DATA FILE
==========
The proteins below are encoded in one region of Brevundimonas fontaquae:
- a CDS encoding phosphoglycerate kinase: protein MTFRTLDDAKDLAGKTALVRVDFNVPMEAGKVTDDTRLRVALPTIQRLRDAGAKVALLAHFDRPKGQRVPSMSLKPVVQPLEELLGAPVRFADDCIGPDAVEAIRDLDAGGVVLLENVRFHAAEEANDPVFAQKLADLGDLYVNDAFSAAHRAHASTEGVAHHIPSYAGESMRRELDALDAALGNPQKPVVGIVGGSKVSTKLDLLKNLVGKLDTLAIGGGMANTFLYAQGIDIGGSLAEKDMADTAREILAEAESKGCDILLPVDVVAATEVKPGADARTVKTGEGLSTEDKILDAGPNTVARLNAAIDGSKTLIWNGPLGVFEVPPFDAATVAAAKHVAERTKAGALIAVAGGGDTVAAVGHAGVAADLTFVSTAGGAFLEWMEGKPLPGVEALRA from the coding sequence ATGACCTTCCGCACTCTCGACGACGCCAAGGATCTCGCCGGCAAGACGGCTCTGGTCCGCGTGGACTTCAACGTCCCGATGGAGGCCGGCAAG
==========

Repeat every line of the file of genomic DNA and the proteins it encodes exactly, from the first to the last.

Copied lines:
The proteins below are encoded in one region of Brevundimonas fontaquae:
- a CDS encoding phosphoglycerate kinase: protein MTFRTLDDAKDLAGKTALVRVDFNVPMEAGKVTDDTRLRVALPTIQRLRDAGAKVALLAHFDRPKGQRVPSMSLKPVVQPLEELLGAPVRFADDCIGPDAVEAIRDLDAGGVVLLENVRFHAAEEANDPVFAQKLADLGDLYVNDAFSAAHRAHASTEGVAHHIPSYAGESMRRELDALDAALGNPQKPVVGIVGGSKVSTKLDLLKNLVGKLDTLAIGGGMANTFLYAQGIDIGGSLAEKDMADTAREILAEAESKGCDILLPVDVVAATEVKPGADARTVKTGEGLSTEDKILDAGPNTVARLNAAIDGSKTLIWNGPLGVFEVPPFDAATVAAAKHVAERTKAGALIAVAGGGDTVAAVGHAGVAADLTFVSTAGGAFLEWMEGKPLPGVEALRA from the coding sequence ATGACCTTCCGCACTCTCGACGACGCCAAGGATCTCGCCGGCAAGACGGCTCTGGTCCGCGTGGACTTCAACGTCCCGATGGAGGCCGGCAAG